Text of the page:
4. Jon Scheyer is playing just fine, thanks. During the regular season, Duke's big three never really seemed to put it together. Scheyer stormed to the best start, earning a few early player of the year plaudits while Singler struggled to find his stroke. Then, when Singler began to take over games down the stretch, Scheyer was noticeably slumping, even in the first few rounds of the NCAA tournament. Scheyer's broken the mold in his last two games, scoring 23 and 20 points against West Virginia and Baylor, respectively, and looking as calm and in rhythm as at any point during the season.
5. Which is where Butler's guards come in. The trio of Shelvin Mack, Ronald Nored, and Shawn Vanzant have brutalized opposing guards on the defensive end in this tournament. UTEP's Randy Culpepper. Syracuse's Andy Rautins. Kansas State's Jacob Pullen and Denis Clemente. Michigan State's Korie Lucious. In each of their five NCAA tournament wins, Butler's guards made life extremely difficult for a pair of players absolutely crucial to their opponents' success. Can they do the same to Scheyer and Nolan Smith?
6. Will Duke push the pace? Butler's strategy is clear. It wants to play ugly. Actually, ugly isn't strong enough. It wants to play a game that can barely be called basketball, a game so slow and defensive that it doesn't matter if they shoot 15-of-49 and ignore the offensive boards, as they did against Michigan State. Duke isn't a particularly fast team, either. They prefer to grind out wins, grabbing rebounds, getting putbacks, and using their size and silky half-court offense to demoralize the opposition. Butler has been able to make some very good, very talented teams play its style, and none of those teams managed 60 points against the Bulldogs in this tournament. Duke may not want to fast-break, but they will want to push the ball up the floor and try to get open looks in the secondary break before Nored and company have a chance to get into that smothering half-court man-to-man defense.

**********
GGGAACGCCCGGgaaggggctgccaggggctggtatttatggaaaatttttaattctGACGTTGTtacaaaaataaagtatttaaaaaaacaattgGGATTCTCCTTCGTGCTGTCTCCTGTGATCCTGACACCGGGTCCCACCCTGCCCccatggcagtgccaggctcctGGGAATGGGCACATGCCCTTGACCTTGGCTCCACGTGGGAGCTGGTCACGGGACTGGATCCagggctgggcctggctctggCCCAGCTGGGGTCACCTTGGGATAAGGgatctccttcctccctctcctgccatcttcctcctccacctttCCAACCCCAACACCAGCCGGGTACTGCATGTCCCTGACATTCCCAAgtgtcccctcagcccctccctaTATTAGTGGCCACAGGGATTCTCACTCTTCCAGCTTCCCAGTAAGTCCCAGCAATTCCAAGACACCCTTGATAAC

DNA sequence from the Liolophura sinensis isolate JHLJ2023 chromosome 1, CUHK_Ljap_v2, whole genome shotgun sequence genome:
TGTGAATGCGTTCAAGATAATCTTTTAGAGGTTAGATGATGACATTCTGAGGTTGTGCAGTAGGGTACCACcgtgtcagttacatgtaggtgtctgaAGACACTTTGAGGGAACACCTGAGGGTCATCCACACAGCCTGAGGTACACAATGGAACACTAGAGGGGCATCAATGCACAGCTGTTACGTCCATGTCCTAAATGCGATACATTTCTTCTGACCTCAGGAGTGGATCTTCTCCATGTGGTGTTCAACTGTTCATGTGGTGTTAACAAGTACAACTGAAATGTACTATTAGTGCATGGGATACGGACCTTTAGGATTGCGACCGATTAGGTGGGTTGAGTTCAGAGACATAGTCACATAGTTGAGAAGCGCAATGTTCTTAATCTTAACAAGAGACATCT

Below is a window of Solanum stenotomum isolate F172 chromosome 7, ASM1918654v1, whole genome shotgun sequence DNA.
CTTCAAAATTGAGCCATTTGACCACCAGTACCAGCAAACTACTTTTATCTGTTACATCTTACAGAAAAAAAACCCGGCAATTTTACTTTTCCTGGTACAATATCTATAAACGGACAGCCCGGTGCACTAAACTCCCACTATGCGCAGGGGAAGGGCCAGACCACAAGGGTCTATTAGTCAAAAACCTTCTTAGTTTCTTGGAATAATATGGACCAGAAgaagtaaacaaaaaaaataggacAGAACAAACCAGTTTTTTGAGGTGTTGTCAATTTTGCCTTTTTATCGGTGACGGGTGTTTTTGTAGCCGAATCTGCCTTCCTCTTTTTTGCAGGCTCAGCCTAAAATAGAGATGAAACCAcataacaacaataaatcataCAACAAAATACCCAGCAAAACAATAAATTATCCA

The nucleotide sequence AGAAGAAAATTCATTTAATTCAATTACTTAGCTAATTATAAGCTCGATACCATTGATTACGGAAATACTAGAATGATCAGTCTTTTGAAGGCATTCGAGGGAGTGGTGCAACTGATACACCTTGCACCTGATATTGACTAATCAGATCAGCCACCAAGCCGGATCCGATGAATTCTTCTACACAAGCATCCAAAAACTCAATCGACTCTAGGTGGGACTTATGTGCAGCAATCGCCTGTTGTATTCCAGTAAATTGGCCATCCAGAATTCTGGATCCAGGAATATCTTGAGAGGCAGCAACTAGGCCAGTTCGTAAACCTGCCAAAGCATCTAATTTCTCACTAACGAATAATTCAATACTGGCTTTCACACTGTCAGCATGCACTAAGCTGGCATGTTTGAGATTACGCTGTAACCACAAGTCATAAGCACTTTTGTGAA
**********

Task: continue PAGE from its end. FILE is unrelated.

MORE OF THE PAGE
7. Jimmy Chitwood is in the building. If Butler is Hickory High, then Hayward is Jimmy Chitwood -- the team's one true star. (If you prefer Milan High to Hickory, then Hayward is Bobby Plump, the real-life Chitwood. Semantics.) One funny thing about Butler's underdog status is that Hayward isn't just Butler's star, a very good player on a team of average ones. Hayward was the highest-ranked NBA prospect of any player in the Final Four. You'd expect Duke to have the pro talent, but with the exception of Singler, none of Coach K's players are likely to get a whiff of the NBA. Hayward will. Before that, though, he has a chance to become every bit as famous as Plump/Chitwood, writing the perfect final chapter to an already brilliant story. The 6-foot-8 forward came through on Saturday night. Will Hayward grab the pen again?